What else can I do?
Stick to the recommendations of the RFID tag installers if you want to achieve the best results. If in case, however, your motorcycle already has a tag that does not meet the optimal recommendations of the installers, there are still a few things you can do to prevent unnecessary stops when entering a tollbooth.
One option would be to relocate your tag. This can be done by removing the old tag and having a new one installed in a place that is recommended by the installers. If your tag is linked to an account, your replacement tag may be linked to that account as well after you’ve had your first tag disposed of properly. Another option would be to have a second account for your replacement tag using a secondary personal email if preferred. For those who don’t have registered accounts, simply taking off the old tag and having a new one stuck on can do the job as well. Just remember that your first tag’s balance may not be retrieved, so be sure to empty it on a ride before you have a replacement stuck on.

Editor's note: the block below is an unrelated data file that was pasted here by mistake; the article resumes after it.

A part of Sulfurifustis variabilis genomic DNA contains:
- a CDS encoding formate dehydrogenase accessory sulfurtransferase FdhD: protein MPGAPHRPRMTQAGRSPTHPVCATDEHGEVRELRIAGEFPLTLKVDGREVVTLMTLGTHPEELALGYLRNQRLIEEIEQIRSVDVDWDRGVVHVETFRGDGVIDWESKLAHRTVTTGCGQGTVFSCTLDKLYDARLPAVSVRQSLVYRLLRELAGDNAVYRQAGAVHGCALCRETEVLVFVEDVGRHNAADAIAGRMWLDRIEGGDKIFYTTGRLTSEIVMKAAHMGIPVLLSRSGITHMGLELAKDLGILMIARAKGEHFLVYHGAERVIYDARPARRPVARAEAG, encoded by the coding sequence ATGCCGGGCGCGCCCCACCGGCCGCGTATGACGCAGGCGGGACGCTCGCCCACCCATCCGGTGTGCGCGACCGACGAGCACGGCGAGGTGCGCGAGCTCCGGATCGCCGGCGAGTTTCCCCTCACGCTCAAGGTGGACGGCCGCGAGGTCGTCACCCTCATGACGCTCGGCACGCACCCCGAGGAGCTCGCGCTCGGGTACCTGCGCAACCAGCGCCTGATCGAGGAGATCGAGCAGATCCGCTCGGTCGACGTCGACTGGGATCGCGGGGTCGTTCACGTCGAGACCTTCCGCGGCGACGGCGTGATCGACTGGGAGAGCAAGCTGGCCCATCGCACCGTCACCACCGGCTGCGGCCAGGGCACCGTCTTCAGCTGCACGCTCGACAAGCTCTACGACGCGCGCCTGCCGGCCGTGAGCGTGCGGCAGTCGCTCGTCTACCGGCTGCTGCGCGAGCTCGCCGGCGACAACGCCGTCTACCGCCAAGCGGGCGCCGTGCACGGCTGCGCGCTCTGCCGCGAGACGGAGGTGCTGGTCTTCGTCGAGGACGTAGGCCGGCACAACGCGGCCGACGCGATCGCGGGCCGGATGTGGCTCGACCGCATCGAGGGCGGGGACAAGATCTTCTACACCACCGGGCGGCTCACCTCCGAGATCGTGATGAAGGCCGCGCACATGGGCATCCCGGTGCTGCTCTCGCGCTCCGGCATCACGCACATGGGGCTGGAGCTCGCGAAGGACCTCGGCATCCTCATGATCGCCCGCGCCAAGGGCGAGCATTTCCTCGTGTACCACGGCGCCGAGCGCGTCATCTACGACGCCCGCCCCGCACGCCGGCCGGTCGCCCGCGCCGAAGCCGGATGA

Another option would be to create a bracket made of clear plastic or acrylic material for your forward-facing tag. Many riders have done this, and installers present this as a solid recommendation as well for more complicated front-end designs. Riders, however, will have to find a custom shop to have this done since ready-to-purchase brackets are not often available for most motorcycles out there. However, if you do go down this road, you will be happy to know that your tag will be compliant with recommendations, and will be able to properly trigger the RFID scanners.
The last option a rider may have would be to keep the RFID clean and spotless all the time. Before a ride, during a ride, and after a ride make sure your tag is free of dust and debris. This recommendation may only apply to bikes that trigger the scanning system most of the time but encounter faulty scanning issues here and there. Remember to keep that tag clean and dry before you enter the tollbooth the next time around.